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A Family of Black Sheep

Families come in all shapes and sizes. Often they have individual members who contribute to society in ways that benefit everyone. Mine, not so much. One could describe many of our relatives as black sheep ancestors, or those who behaved in disreputable or disgraceful ways.

When I found a new branch of my dad’s family this year, I should not have been surprised to find that it, too, is peopled with black sheep. Every one of my dad’s grandparents had skeletons in the closet:

  1. Reed. My great-grandfather left his family and squandered his inheritance on fruitless land speculation. A Reed cousin defected to East Germany during the Cold War.
  2. Riddle. A distant great-uncle sued his brother over the family farm, leaving his sibling destitute and without means to make a living. Another brother served time for larceny and then became a reclusive sheepherder in Montana.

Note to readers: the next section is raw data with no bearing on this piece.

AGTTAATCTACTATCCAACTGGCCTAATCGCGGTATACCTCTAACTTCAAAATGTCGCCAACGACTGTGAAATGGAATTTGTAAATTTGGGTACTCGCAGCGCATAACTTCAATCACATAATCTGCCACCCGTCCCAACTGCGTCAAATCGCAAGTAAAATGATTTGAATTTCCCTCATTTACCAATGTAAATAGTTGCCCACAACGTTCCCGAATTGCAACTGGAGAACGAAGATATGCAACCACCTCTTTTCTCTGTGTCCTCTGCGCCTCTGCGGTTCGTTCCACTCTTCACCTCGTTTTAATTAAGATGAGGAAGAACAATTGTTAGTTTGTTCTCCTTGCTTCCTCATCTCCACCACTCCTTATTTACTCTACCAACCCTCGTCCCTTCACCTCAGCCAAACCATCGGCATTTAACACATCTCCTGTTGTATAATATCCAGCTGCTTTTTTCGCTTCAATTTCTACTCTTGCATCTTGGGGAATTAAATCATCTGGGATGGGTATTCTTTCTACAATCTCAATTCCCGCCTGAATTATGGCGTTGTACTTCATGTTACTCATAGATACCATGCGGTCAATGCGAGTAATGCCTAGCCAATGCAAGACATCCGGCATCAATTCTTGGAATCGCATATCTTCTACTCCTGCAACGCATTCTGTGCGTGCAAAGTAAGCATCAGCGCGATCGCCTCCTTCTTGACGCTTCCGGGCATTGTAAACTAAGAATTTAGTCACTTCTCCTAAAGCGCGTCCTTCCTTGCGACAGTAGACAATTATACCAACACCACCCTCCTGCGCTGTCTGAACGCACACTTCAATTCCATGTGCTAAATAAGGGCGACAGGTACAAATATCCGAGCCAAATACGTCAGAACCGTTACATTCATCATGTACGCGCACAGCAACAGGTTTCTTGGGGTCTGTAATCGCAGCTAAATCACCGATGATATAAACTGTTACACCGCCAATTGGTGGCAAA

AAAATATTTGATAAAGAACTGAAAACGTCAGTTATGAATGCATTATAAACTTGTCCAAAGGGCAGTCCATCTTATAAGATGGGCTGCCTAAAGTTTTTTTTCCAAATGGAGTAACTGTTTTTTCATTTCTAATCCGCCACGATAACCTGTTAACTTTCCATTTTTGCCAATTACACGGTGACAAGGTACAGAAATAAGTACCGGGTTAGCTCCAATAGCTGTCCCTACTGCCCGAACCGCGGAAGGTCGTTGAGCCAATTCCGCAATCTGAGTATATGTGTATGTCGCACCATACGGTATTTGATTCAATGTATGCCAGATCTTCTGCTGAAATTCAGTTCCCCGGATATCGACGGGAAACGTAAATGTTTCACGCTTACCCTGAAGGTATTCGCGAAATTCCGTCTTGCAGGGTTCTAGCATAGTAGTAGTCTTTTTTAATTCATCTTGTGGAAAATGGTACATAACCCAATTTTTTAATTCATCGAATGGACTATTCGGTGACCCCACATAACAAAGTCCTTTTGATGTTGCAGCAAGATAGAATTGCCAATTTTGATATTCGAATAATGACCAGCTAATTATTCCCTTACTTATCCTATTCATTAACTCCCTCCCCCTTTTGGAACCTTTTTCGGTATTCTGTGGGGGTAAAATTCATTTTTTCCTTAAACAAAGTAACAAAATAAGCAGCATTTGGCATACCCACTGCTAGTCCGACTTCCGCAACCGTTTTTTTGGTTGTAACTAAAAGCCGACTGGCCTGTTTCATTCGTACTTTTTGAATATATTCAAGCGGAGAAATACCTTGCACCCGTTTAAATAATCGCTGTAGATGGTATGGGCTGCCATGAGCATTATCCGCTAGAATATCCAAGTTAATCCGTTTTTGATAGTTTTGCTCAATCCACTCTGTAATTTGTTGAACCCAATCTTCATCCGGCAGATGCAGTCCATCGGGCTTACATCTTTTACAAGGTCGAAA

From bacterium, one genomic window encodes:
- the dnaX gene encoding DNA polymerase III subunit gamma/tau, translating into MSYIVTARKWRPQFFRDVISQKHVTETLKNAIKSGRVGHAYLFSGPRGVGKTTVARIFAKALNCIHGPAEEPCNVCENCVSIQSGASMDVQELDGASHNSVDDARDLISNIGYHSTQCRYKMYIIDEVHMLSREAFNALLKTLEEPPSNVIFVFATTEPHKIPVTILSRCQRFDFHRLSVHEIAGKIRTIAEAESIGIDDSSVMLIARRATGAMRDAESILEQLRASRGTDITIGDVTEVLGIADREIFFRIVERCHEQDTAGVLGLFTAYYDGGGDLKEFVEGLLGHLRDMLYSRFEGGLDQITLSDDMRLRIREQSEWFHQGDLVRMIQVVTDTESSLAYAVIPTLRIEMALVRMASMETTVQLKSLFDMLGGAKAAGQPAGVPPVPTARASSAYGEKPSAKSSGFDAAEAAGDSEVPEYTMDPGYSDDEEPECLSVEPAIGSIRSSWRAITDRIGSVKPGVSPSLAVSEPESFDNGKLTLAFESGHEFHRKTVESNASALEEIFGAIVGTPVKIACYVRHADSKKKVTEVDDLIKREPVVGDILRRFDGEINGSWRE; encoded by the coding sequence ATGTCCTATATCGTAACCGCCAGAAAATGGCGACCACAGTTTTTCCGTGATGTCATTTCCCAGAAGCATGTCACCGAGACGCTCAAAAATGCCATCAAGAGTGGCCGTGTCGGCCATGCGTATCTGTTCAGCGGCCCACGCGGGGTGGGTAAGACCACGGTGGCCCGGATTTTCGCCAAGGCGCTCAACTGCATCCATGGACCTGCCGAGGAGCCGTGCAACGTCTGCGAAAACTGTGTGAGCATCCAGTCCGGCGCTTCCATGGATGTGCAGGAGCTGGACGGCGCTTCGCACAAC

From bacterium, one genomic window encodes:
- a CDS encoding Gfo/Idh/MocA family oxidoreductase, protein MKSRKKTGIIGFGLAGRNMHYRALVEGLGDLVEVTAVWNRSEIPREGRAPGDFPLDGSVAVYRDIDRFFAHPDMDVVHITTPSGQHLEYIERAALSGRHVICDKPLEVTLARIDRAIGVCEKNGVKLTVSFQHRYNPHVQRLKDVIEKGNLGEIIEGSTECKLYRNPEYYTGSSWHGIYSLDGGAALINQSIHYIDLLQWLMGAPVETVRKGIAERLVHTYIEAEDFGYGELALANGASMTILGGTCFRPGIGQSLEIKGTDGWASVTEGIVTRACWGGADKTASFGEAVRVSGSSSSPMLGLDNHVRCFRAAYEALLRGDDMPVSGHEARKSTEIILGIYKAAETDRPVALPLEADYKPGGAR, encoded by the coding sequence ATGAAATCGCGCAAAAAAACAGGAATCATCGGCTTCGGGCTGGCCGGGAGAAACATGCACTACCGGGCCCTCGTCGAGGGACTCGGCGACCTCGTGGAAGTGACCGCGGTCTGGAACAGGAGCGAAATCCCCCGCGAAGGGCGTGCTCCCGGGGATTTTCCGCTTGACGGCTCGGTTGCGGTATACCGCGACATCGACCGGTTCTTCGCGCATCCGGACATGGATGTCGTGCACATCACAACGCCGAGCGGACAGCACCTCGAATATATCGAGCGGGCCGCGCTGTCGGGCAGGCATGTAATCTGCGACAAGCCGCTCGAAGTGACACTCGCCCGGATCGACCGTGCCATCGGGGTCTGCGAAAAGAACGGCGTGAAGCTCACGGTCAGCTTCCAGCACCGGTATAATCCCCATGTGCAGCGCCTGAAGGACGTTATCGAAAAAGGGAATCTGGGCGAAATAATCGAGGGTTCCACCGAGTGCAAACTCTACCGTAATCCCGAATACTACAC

3. Ryan. Over three generations, these men abandoned their children, either leaving them to be raised by relatives or placing them in orphanages. Some cousins were Nebraska bootleggers during Prohibition.
  4. Sherman. These blacksmiths believed in homemade money. Several were arrested for counterfeiting. One was shot and killed in his bed by a disgruntled associate.

As I uncover more of this doubtful legacy, I begin to wonder about the advice our great-grandfather Reed left with his offspring. He told them, “You inherited a good name, now keep it that way.”

Oh, the irony.

 

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